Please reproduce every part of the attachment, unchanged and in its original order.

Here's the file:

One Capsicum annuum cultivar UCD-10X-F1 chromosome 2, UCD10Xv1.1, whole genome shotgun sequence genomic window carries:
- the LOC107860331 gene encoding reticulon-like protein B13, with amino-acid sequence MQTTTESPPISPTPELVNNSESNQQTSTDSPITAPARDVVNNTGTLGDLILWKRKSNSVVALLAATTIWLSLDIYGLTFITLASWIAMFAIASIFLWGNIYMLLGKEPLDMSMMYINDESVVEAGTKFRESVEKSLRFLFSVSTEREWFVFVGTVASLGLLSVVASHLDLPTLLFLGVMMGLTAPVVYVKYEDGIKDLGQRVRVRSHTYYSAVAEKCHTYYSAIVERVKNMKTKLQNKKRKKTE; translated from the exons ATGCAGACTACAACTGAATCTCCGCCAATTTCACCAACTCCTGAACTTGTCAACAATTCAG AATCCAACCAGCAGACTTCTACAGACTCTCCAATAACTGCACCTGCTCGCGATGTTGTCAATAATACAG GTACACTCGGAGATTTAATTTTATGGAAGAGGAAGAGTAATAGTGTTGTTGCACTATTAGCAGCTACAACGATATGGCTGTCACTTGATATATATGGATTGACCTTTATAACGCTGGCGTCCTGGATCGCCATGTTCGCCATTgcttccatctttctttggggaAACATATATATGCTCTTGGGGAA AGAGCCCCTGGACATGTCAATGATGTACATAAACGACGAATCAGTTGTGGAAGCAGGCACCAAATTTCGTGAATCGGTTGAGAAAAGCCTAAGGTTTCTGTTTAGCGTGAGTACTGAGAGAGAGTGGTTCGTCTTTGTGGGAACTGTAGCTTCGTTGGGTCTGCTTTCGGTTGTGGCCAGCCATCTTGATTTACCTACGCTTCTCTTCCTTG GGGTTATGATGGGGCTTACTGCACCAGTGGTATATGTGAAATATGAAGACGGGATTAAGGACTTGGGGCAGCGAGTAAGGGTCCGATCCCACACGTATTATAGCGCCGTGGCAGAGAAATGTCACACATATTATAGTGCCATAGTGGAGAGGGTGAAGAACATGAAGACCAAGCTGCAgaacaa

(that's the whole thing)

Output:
One Capsicum annuum cultivar UCD-10X-F1 chromosome 2, UCD10Xv1.1, whole genome shotgun sequence genomic window carries:
- the LOC107860331 gene encoding reticulon-like protein B13, with amino-acid sequence MQTTTESPPISPTPELVNNSESNQQTSTDSPITAPARDVVNNTGTLGDLILWKRKSNSVVALLAATTIWLSLDIYGLTFITLASWIAMFAIASIFLWGNIYMLLGKEPLDMSMMYINDESVVEAGTKFRESVEKSLRFLFSVSTEREWFVFVGTVASLGLLSVVASHLDLPTLLFLGVMMGLTAPVVYVKYEDGIKDLGQRVRVRSHTYYSAVAEKCHTYYSAIVERVKNMKTKLQNKKRKKTE; translated from the exons ATGCAGACTACAACTGAATCTCCGCCAATTTCACCAACTCCTGAACTTGTCAACAATTCAG AATCCAACCAGCAGACTTCTACAGACTCTCCAATAACTGCACCTGCTCGCGATGTTGTCAATAATACAG GTACACTCGGAGATTTAATTTTATGGAAGAGGAAGAGTAATAGTGTTGTTGCACTATTAGCAGCTACAACGATATGGCTGTCACTTGATATATATGGATTGACCTTTATAACGCTGGCGTCCTGGATCGCCATGTTCGCCATTgcttccatctttctttggggaAACATATATATGCTCTTGGGGAA AGAGCCCCTGGACATGTCAATGATGTACATAAACGACGAATCAGTTGTGGAAGCAGGCACCAAATTTCGTGAATCGGTTGAGAAAAGCCTAAGGTTTCTGTTTAGCGTGAGTACTGAGAGAGAGTGGTTCGTCTTTGTGGGAACTGTAGCTTCGTTGGGTCTGCTTTCGGTTGTGGCCAGCCATCTTGATTTACCTACGCTTCTCTTCCTTG GGGTTATGATGGGGCTTACTGCACCAGTGGTATATGTGAAATATGAAGACGGGATTAAGGACTTGGGGCAGCGAGTAAGGGTCCGATCCCACACGTATTATAGCGCCGTGGCAGAGAAATGTCACACATATTATAGTGCCATAGTGGAGAGGGTGAAGAACATGAAGACCAAGCTGCAgaacaa